By Premasis Mukherjee, Rosalind Piggot and Sunil Bhat; published by MicroSave; December 2012; 63 pages; available at: http://www.microsave.org/sites/default/files/research_papers/Securing_the_Silent_MI_Report.pdf
This paper examines the microinsurance industry in India, specifically the industry for life and health microinsurance. The authors begin by examining the conventional life insurance industry and trends within it before offering guidance regarding how microinsurance can best be implemented and structured to protect low-income households. The authors argue that the future of microinsurance lies in innovation. They believe that the adoption of group insurance services are essential to the future growth of the industry. Groups might include members of the same extended family or neighborhood.
The authors state that the regulation of the microinsurance sector by the Insurance Regulatory and Development Authority (IRDA) has successfully promoted rapid growth. Since the life insurance industry in India was liberalized in 1999 and 2000, the industry has grown at a rate of 15 percent to 20 percent per year. However, the total of life insurance premiums collected as a percentage of gross domestic product is below that which is observed in more developed countries. 90 percent of the overall population of India and 88 percent of the Indian workforce lack any form of insurance or pension coverage. Of the lowest 40 percent of wage earners in the Indian workforce, 27 percent have some form of account with a formal financial institution.
The authors note that due to the high cost of developing new relationships with potential microinsurance policyholders, non-governmental organizations (NGOs) and microfinance institutions (MFIs) are the ideal conduit to promote and supply microinsurance services, as they are able to use their previously established networks for disseminating these services. An estimated 96 percent of all microinsurance agencies are NGOs or MFIs.
The report concludes that the future of the microinsurance industry lies in innovation, with the microinsurance industry moving from offering individual policies to group insurance policies. The authors also predict that savings-linked products will grow in popularity as microinsurance companies look to provide clients with a comprehensive range of products and services, which they have begun to realize can enhance client loyalty. The authors believe that such loyalty is crucial for microinsurance providers to become financially sustainable because the cost of offering microinsurance and microcredit services is high enough without microinsurance providers having to constantly recruit to replace non-renewing clients.
By Makai McClintock, Research Associate
Established in Uganda with United Nations funding in 1998, MicroSave is a for-profit technical assistance, training and resource center that relocated its headquarters to Lucknow, India, in 2006 with support from India’s ICICI Bank. In 2008, MicroSave was transformed into a consulting company, which has since completed projects in India and eleven African countries.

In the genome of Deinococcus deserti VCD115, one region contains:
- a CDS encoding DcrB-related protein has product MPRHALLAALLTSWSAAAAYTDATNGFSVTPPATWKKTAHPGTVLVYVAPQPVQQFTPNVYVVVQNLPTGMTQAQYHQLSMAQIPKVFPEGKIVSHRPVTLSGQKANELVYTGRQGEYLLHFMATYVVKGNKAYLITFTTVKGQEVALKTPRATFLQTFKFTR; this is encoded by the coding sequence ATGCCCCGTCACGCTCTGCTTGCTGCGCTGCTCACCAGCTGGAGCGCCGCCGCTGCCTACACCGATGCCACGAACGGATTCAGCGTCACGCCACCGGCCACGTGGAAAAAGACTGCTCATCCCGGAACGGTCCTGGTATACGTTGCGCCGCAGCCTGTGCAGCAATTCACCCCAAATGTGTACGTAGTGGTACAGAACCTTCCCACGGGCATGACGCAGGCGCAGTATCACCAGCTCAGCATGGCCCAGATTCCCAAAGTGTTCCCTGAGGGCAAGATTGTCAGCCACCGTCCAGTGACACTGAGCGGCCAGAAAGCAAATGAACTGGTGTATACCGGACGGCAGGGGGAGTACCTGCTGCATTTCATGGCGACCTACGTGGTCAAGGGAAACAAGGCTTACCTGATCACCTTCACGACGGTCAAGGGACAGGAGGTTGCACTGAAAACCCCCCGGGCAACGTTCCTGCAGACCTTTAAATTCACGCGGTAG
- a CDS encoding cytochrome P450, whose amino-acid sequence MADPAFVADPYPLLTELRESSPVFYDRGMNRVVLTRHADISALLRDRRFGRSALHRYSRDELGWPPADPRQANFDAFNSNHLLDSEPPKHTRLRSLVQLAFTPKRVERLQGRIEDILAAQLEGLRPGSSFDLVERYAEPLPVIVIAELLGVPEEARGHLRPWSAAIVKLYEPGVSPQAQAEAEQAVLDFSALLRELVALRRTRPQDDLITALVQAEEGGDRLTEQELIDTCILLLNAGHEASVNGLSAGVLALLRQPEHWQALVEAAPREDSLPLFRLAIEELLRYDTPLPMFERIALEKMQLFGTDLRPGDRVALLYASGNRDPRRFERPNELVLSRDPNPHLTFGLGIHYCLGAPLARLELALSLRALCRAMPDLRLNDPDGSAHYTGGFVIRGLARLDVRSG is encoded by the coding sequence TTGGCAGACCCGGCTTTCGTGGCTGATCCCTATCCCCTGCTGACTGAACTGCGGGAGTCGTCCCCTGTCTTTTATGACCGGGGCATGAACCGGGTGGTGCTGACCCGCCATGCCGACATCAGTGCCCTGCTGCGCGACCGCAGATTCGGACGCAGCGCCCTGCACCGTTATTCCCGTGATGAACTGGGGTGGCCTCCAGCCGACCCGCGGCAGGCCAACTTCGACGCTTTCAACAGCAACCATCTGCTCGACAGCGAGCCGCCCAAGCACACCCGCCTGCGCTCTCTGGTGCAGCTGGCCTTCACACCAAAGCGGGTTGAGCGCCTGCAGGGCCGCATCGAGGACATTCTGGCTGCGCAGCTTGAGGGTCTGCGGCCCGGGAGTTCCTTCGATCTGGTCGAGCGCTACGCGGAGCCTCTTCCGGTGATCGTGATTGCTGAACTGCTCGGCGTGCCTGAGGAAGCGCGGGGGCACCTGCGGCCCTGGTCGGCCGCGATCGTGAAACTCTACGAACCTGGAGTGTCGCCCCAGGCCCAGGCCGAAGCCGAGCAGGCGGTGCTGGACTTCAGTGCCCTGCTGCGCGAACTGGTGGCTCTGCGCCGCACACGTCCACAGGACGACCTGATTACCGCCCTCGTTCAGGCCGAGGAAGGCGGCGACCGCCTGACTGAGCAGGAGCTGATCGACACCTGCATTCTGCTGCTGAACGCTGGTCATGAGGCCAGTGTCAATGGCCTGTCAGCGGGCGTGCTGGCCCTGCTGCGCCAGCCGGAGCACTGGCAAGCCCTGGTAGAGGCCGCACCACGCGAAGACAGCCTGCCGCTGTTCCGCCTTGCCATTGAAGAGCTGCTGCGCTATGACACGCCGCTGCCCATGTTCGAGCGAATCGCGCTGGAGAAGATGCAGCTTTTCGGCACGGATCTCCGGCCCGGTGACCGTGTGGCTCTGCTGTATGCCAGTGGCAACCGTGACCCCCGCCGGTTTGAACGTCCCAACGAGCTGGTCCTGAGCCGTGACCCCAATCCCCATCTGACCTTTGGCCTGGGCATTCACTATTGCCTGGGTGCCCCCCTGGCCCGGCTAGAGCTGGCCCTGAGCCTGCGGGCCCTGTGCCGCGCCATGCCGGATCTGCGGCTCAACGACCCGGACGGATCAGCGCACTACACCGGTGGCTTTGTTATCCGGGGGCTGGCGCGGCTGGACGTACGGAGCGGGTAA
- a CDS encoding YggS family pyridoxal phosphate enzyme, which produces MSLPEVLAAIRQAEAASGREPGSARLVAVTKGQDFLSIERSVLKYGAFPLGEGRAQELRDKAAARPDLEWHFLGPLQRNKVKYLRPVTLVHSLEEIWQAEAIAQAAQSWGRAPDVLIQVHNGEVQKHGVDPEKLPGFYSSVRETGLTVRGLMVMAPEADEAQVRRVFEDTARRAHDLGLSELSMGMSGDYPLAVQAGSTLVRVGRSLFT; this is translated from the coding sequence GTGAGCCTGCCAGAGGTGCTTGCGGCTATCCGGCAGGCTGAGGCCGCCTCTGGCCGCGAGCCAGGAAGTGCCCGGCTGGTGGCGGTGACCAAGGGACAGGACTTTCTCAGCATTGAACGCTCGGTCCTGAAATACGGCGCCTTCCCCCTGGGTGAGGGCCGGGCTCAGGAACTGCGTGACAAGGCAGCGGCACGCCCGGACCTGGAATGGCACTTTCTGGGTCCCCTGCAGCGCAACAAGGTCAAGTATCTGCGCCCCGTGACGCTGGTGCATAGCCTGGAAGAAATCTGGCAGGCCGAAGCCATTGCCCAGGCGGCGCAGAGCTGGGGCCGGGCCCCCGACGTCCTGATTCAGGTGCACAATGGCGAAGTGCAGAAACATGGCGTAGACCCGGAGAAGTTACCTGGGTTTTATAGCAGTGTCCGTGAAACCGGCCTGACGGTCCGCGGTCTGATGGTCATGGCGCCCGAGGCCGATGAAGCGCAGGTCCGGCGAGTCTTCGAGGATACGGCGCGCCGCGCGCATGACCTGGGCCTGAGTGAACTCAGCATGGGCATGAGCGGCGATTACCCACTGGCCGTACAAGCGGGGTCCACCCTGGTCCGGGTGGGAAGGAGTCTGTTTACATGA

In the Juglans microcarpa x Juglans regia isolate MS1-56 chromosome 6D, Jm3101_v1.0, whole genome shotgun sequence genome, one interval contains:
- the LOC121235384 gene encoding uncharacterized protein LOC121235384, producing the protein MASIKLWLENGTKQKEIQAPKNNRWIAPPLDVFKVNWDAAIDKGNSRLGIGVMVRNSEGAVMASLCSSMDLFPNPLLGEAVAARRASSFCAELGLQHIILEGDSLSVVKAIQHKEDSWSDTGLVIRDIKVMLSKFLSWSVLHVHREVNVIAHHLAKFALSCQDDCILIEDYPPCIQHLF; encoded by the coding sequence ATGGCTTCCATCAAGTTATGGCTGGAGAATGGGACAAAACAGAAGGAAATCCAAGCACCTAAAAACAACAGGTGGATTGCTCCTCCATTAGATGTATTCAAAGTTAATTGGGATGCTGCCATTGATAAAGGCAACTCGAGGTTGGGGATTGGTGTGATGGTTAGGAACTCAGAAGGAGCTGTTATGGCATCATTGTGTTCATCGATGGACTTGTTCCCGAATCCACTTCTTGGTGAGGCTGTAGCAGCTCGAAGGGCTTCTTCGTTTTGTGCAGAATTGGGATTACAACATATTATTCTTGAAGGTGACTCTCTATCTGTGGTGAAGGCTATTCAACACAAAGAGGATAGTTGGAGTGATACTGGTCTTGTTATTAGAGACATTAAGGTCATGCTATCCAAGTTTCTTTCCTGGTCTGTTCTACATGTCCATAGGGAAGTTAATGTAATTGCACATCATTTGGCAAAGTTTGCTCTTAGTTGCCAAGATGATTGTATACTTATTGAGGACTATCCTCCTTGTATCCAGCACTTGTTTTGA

The Insurance Regulatory and Development Authority (IRDA) is the regulator of the insurance industry in India. Formed by the Indian parliament in 1999, the mission of IRDA is “to protect the interests of the policyholders” and “to regulate, promote and ensure orderly growth of the insurance industry.” According to IRDA’s 2011 annual report, the Indian insurance industry consists of a total of 49 insurance companies in the public and private sectors.
Sources and Additional Resources
“Securing the Silent: Microinsurance in India – The Story So Far”; MicroSave; December 2012; http://www.microsave.org/sites/default/files/research_papers/Securing_the_Silent_MI_Report.pdf
MicroCapital.org story: “MICROFINANCE PUBLICATION ROUND-UP: Microinsurance for Microfinance Institutions; Trends in Microfinance Investments; Inclusive Insurance Markets”; Published December 18, 2012; https://www.microcapital.org/microfinance-publication-round-up-microinsurance-for-microfinance-institutions-trends-in-microfinance-investments-inclusive-insurance-markets/
MicroCapital.org story: “MICROFINANCE PUBLICATION ROUND-UP: Trends in Cross-Border Funding for Microfinance; Microinsurance Among Microcredit Groups in Tanzania; Asian Development Bank Interventions Fail to Reach Enough Poor People”; Published December 12, 2012; https://www.microcapital.org/microfinance-publication-round-up-trends-in-cross-border-funding-for-microfinance-microinsurance-among-microcredit-groups-in-tanzania-asian-development-bank-interventions-fail-to-reach-enough-poor/
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